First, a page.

In a May 17, 2019 posting on the Association of Catholic Priests web-site in Ireland, Phyllis Zagano comments on the recent stalemate with regard to the ordination of women deacons by urging: ‘let the discussion continue!’ and going on to say: ‘…Polemics only go so far.’ This is an impressive response from someone with such a long track record of scholarly advocacy on behalf of admission of women to the diaconate.

Zagano’s response is warranted within the strategic, synodal approach to reform initiated by Francis. At the heart of his proposal is the development of a culture of open debate and discussion, with appropriate structures and institutions to allow this to happen, involving the faithful, women and men, in teaching and governance. This will lead in time to changes in law and even doctrine. In this new environment, as Michele Dillon (Postsecular Catholicism, Oxford University Press, 2018, p164) has pithily observed, “…the cat is out of the bag: once one authorises an effective listening to the ‘sense of the faith/faithful,’ then the integration of tradition, new realities and ideas is processual, a continuing dialogue, not achieved by simple fiat or decree. And so, any lost opportunity, such as the stalemate over ordination or limited progress on the position of gays within the Church is not lost forever; it can be recovered.”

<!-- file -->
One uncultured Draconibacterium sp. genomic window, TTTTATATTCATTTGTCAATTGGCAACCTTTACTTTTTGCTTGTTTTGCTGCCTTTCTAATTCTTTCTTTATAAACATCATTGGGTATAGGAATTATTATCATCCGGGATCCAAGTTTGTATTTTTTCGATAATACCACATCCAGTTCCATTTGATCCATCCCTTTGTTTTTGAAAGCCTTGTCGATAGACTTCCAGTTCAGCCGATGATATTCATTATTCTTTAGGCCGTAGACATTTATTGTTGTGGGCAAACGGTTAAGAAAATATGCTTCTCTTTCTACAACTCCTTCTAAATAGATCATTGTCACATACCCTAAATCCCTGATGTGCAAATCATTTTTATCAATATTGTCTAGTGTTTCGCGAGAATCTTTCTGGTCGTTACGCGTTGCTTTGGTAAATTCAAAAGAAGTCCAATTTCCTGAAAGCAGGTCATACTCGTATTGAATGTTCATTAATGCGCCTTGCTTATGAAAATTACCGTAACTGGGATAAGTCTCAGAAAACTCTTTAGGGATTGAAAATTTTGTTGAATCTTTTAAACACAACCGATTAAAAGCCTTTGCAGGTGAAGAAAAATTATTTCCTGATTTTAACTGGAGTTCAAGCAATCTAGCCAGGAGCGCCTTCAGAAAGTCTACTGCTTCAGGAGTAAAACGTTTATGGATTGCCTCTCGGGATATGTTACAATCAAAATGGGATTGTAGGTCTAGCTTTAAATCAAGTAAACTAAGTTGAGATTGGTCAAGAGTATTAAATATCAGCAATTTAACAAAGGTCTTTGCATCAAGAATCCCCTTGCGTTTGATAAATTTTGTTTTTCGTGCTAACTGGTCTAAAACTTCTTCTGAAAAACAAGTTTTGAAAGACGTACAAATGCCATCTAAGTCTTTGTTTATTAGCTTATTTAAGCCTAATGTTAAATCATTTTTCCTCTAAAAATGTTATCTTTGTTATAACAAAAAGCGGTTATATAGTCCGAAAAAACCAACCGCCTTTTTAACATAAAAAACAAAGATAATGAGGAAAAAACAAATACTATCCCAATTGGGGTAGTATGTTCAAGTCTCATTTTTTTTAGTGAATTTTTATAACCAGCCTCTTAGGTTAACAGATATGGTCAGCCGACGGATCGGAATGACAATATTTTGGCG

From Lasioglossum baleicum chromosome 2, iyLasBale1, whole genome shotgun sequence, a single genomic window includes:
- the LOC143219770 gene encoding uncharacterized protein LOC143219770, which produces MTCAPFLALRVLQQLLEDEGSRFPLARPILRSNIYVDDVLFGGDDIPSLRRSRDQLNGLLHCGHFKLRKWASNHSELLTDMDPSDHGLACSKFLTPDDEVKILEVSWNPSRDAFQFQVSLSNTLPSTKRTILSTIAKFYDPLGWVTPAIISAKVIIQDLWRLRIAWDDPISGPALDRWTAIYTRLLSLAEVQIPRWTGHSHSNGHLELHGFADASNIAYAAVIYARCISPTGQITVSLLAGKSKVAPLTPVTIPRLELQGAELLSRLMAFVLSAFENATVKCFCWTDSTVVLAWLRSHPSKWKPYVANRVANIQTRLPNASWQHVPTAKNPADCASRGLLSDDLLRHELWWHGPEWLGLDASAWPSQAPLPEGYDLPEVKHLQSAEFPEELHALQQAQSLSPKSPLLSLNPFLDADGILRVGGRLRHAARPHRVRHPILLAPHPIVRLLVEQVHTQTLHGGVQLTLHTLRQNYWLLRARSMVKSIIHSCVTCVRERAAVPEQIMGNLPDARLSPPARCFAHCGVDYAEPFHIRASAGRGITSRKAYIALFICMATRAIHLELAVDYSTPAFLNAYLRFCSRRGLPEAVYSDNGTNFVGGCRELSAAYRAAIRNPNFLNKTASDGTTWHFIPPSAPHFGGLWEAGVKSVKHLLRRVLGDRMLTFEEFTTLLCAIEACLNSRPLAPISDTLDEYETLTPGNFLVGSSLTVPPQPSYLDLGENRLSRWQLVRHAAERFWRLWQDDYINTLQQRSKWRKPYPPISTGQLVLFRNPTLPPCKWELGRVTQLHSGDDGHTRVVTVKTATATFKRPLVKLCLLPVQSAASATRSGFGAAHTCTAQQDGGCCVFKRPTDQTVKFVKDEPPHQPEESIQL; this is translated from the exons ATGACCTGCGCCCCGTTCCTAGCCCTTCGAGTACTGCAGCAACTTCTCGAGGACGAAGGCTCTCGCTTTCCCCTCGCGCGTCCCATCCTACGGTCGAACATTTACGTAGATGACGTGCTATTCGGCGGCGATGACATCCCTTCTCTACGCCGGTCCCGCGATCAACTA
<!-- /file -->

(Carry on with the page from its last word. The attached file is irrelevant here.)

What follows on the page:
Polemic, anger and lamentation will continue to have honorable roles within this evolving drama. One recalls St Augustine’s observation that hope has two beautiful daughters, anger and courage. Anger, rooted at its best in love, gives energy to tackle injustice, and it requires a courage that translates into purposeful patience and perseverance when it takes on the considerable task of the ‘long march through the institutions’ involved in church reform. We get the balance right when we submit our efforts at ‘holy impatience’ to discernment, individually and communally, under the guidance of the Spirit.    

There is a crucial role for theology and critical thinking in all this, not least in exploring the notion that change is entirely compatible with respect for tradition, and that development is not simply a pastoral reality, but is also deeply doctrinal.